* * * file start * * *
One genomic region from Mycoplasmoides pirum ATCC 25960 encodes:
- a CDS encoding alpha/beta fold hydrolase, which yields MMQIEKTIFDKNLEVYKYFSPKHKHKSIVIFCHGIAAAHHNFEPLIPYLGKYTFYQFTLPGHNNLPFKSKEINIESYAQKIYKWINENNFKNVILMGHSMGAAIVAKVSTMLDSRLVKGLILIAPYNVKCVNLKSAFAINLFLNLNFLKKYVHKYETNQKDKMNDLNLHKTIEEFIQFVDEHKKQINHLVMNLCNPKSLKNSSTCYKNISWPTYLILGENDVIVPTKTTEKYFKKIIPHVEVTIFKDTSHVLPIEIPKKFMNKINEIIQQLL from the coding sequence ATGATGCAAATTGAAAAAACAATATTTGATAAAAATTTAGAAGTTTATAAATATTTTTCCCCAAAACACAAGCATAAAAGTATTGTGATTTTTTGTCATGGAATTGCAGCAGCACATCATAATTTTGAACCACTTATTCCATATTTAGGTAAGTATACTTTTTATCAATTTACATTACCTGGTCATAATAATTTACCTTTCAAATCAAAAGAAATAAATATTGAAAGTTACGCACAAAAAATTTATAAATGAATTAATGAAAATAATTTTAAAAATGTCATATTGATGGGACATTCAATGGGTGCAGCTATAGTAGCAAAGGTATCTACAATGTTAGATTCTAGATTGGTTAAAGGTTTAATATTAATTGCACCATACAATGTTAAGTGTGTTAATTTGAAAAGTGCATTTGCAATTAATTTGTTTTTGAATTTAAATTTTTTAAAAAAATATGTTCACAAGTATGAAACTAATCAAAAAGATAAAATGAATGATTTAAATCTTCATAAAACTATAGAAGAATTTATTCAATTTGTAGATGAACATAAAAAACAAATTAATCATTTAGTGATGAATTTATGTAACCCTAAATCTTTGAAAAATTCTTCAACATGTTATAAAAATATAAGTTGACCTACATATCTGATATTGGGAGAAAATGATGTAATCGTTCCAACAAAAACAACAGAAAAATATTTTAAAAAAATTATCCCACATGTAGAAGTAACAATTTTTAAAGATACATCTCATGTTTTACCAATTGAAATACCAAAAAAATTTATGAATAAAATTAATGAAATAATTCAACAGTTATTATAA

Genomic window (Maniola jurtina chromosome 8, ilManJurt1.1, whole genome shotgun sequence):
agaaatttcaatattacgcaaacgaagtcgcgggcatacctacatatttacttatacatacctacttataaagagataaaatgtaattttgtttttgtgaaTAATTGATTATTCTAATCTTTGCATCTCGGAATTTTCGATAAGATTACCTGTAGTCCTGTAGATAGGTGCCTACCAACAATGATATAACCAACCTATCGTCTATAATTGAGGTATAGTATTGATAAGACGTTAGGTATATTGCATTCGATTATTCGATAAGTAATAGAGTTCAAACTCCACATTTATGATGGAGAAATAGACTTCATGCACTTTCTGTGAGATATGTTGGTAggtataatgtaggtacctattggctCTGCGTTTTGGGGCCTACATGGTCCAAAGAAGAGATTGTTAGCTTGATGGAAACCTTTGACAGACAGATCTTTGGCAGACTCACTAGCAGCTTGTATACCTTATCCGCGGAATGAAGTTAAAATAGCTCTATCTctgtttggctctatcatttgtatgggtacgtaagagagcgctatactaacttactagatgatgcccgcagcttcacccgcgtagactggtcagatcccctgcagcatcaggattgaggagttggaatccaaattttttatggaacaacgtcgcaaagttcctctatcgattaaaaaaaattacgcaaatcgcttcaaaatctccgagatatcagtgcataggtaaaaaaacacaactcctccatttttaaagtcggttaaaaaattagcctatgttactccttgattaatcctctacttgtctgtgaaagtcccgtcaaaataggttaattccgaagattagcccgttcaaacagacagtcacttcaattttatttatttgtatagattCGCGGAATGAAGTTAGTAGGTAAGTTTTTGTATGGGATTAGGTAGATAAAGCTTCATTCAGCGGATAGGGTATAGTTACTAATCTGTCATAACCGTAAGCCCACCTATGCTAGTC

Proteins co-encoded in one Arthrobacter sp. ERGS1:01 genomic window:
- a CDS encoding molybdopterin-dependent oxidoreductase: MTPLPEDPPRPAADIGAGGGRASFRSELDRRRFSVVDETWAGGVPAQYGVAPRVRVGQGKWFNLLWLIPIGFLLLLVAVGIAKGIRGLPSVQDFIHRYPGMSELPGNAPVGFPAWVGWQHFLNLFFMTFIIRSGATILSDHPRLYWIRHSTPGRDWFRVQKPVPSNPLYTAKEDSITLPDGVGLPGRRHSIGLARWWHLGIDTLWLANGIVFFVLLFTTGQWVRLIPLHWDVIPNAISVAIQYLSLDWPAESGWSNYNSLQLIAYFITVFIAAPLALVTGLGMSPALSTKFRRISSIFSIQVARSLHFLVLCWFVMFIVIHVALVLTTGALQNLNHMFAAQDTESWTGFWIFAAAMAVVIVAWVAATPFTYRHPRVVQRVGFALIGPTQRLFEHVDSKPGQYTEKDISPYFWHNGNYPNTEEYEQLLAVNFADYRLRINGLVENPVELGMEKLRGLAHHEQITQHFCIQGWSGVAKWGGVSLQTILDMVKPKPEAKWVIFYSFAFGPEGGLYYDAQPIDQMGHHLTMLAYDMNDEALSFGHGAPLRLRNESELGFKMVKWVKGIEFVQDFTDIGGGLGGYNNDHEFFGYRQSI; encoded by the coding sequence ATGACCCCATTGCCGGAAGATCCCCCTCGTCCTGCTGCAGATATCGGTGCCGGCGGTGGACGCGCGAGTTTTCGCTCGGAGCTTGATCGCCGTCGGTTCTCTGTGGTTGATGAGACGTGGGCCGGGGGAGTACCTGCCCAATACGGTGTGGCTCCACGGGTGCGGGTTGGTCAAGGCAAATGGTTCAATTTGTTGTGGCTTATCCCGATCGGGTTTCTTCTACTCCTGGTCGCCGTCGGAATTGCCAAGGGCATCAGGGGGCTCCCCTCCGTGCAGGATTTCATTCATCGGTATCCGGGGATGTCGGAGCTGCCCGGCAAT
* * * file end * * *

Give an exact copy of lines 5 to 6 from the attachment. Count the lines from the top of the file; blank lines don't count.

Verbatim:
Proteins co-encoded in one Arthrobacter sp. ERGS1:01 genomic window:
- a CDS encoding molybdopterin-dependent oxidoreductase: MTPLPEDPPRPAADIGAGGGRASFRSELDRRRFSVVDETWAGGVPAQYGVAPRVRVGQGKWFNLLWLIPIGFLLLLVAVGIAKGIRGLPSVQDFIHRYPGMSELPGNAPVGFPAWVGWQHFLNLFFMTFIIRSGATILSDHPRLYWIRHSTPGRDWFRVQKPVPSNPLYTAKEDSITLPDGVGLPGRRHSIGLARWWHLGIDTLWLANGIVFFVLLFTTGQWVRLIPLHWDVIPNAISVAIQYLSLDWPAESGWSNYNSLQLIAYFITVFIAAPLALVTGLGMSPALSTKFRRISSIFSIQVARSLHFLVLCWFVMFIVIHVALVLTTGALQNLNHMFAAQDTESWTGFWIFAAAMAVVIVAWVAATPFTYRHPRVVQRVGFALIGPTQRLFEHVDSKPGQYTEKDISPYFWHNGNYPNTEEYEQLLAVNFADYRLRINGLVENPVELGMEKLRGLAHHEQITQHFCIQGWSGVAKWGGVSLQTILDMVKPKPEAKWVIFYSFAFGPEGGLYYDAQPIDQMGHHLTMLAYDMNDEALSFGHGAPLRLRNESELGFKMVKWVKGIEFVQDFTDIGGGLGGYNNDHEFFGYRQSI; encoded by the coding sequence ATGACCCCATTGCCGGAAGATCCCCCTCGTCCTGCTGCAGATATCGGTGCCGGCGGTGGACGCGCGAGTTTTCGCTCGGAGCTTGATCGCCGTCGGTTCTCTGTGGTTGATGAGACGTGGGCCGGGGGAGTACCTGCCCAATACGGTGTGGCTCCACGGGTGCGGGTTGGTCAAGGCAAATGGTTCAATTTGTTGTGGCTTATCCCGATCGGGTTTCTTCTACTCCTGGTCGCCGTCGGAATTGCCAAGGGCATCAGGGGGCTCCCCTCCGTGCAGGATTTCATTCATCGGTATCCGGGGATGTCGGAGCTGCCCGGCAAT